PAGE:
I recommend storage underneath. I have some drawers and shelves that store sandpaper, measuring and layout tools, fasteners, etc.

As for vises, I bought the LV economy front vise and am satisfied with it, especially for the price.

-- Brian T. - Exact science is not an exact science

View Andre's profile


1830 posts in 1803 days

#8 posted 04-03-2015 02:14 PM

Sjoberg design hybrid is what I am in the process of designing and building. Picked up my vises from Lee Valley, A face vise above a flush leg and of course a tail on the other end. Intend to have a sliding deadman and use holddowns so the dog holes will be 3/4” round. I was lucky enough to get some old dry rough milled Birch at an affordable price and have been collecting some other hard woods for vice faces. IMHO the most important thing is do not rush into it, take your time and enjoy every detail of the build. Also great excuse to buy more tools that you may need for the build!

-- Lifting one end of the plank.

View CharlesA's profile


3320 posts in 1794 days

#9 posted 04-03-2015 02:39 PM

I did the Chris Schwarz SYP bench, ripping floor joists for the top, 2×6’s for legs (doubled) and stretchers. I used a Woodriver Large Front Vise ($74.99) for the end vise and Small Front Vise ($52.49) for the front vise. About as cheap, sturdy, and durable as you can get for your first homemade bench. There are lots of interesting vises out there: Moxon, Tail Vise, wagon vise, Leg Vise, etc. I decided to go with the 2 WoodRiver vises because it got me up and going the fastest. When I make a new bench (no time soon), I’ll reconsider what vises I have.

-- "Man is the only animal which devours his own, for I can apply no milder term to the general prey of the rich on the poor." ~Thomas Jefferson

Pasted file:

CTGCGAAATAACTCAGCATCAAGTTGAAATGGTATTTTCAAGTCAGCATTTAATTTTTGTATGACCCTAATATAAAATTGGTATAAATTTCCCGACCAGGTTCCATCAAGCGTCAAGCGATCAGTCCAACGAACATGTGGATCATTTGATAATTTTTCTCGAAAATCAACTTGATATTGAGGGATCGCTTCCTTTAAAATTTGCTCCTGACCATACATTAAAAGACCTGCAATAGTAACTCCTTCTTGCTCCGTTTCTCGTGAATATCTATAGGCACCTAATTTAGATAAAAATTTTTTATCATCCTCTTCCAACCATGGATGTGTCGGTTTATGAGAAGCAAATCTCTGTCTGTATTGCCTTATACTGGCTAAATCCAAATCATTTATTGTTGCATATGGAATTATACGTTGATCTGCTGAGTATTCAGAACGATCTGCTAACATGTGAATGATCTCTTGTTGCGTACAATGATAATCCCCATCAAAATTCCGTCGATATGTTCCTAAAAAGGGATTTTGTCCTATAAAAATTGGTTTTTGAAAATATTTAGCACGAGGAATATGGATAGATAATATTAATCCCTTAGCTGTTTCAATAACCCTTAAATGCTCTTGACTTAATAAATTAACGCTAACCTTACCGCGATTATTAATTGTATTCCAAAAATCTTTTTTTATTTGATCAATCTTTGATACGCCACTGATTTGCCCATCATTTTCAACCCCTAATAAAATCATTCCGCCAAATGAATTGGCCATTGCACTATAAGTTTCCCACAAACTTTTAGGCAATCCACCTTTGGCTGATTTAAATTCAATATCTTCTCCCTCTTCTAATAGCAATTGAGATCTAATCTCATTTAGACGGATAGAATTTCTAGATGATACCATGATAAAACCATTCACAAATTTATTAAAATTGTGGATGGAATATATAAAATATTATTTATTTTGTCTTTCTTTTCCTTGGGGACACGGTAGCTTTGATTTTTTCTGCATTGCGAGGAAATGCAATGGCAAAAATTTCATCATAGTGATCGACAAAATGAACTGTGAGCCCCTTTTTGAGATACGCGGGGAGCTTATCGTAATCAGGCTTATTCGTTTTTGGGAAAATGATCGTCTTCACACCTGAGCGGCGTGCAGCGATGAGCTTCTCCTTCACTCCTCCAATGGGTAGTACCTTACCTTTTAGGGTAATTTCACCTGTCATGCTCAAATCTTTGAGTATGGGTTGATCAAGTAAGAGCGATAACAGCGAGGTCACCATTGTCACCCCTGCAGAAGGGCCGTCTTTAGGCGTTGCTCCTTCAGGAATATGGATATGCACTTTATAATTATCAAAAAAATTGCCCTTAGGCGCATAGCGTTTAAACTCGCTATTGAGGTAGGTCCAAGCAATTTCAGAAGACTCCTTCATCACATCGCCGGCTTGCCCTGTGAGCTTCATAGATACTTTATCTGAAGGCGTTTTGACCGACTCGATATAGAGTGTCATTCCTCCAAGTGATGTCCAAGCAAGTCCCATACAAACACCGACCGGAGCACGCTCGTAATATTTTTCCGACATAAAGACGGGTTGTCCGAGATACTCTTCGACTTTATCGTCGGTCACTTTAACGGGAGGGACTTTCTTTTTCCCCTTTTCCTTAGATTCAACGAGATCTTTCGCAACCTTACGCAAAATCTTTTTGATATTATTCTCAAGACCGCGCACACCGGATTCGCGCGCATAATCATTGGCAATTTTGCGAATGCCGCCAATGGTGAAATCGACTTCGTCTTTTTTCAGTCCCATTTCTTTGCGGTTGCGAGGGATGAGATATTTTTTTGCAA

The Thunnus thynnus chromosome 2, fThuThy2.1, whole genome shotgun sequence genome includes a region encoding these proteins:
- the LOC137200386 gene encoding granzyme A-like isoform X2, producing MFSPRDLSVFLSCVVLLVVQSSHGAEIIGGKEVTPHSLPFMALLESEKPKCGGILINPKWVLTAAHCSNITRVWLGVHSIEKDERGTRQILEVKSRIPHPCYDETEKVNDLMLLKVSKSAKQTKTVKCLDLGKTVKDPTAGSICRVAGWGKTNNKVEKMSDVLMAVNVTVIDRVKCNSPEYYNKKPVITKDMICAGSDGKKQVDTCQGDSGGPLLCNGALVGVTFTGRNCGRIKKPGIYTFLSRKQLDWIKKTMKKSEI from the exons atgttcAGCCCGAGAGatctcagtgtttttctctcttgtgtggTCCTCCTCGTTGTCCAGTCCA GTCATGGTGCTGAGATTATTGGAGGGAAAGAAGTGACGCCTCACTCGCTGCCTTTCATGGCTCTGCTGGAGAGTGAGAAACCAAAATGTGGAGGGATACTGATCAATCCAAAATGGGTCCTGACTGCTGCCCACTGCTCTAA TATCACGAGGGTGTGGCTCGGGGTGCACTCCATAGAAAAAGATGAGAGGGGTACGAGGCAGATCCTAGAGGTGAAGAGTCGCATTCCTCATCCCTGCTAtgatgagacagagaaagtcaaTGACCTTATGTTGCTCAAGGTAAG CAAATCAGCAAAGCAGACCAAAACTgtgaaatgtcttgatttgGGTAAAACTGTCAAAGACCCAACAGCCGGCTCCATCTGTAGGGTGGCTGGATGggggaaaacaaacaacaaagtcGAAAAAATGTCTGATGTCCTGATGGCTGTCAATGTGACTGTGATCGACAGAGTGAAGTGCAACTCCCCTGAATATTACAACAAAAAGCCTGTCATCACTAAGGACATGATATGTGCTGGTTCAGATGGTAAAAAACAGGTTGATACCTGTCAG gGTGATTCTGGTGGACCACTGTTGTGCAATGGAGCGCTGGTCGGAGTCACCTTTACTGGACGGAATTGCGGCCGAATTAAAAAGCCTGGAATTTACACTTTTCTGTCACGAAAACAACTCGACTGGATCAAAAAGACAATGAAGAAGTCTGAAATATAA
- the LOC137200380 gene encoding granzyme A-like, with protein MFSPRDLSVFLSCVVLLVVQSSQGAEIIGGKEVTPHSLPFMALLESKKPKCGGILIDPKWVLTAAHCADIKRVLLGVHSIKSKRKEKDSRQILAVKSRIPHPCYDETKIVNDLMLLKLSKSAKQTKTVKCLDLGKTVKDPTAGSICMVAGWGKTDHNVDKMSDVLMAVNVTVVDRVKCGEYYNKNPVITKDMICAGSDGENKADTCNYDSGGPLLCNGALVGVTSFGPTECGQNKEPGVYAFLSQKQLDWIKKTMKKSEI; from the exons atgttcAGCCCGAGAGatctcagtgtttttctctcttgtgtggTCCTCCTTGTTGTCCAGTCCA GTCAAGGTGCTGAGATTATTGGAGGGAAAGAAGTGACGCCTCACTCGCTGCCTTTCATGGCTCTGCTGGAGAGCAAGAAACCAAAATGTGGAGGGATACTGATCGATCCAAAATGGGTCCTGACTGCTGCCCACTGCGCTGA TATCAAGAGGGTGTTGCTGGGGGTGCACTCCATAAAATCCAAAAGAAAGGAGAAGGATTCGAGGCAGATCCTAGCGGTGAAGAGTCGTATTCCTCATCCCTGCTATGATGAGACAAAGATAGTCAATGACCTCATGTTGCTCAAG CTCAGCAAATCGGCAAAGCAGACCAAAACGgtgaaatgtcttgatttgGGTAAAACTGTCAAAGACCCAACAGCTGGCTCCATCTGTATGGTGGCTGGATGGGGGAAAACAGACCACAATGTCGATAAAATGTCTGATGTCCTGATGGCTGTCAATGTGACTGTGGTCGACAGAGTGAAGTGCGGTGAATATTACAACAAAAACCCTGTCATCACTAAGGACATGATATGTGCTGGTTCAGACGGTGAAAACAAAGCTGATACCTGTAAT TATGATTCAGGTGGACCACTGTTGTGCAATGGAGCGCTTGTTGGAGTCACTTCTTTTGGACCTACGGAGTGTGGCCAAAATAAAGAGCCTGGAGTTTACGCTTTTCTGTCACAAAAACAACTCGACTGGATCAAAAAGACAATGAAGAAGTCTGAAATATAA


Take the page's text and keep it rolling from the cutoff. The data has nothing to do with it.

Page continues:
View Richard H's profile

Richard H

489 posts in 1677 days

#10 posted 04-03-2015 02:53 PM

This book has a large section of it dedicated to talking about different bench type operations and explores the different work holding options. It’s probably the best reference I have read to date on work holding options.

I didn’t realize it until I looked it up this morning but if you are a Amazon Prime member you can read the book for free.

Personally I would say making a bench with a stable base and good heavy top is more important than your work holding options. My current bench is based around the cantilevered leg design build out of construction grade 4X6’s. I consider it a temporary bench but it is rock solid and is working a lot better than I thought it would. it’s miles ahead of the bench’s I had before which the legs where to flimsy and the top to thin to really support hand work. They where good machine shop benches but horrible hand tool ones.

Something like this except not able to be taken apart.

View sepeck's profile


342 posts in 2138 days

#11 posted 04-03-2015 03:11 PM

Workbenches are funny things. There are a wide variety of designs and certainly Chris Schwartz has popularized some over others and been writing a lot about his latest ones which match his wood working style. Some of the above mentioned threads can also be overwhelming. I have a cheapy light weight one which works ‘well enough for now’ but I plan on something like Paul Sellers design. Since you mention pine, this would be an option for you.

Part 1-11 are here:

If you watch his other videos you can get an idea for how he works an decide if that matches or is close enough to how you work.

-- -Steven Peck,

View BigMig's profile


439 posts in 2610 days

#12 posted 04-03-2015 03:32 PM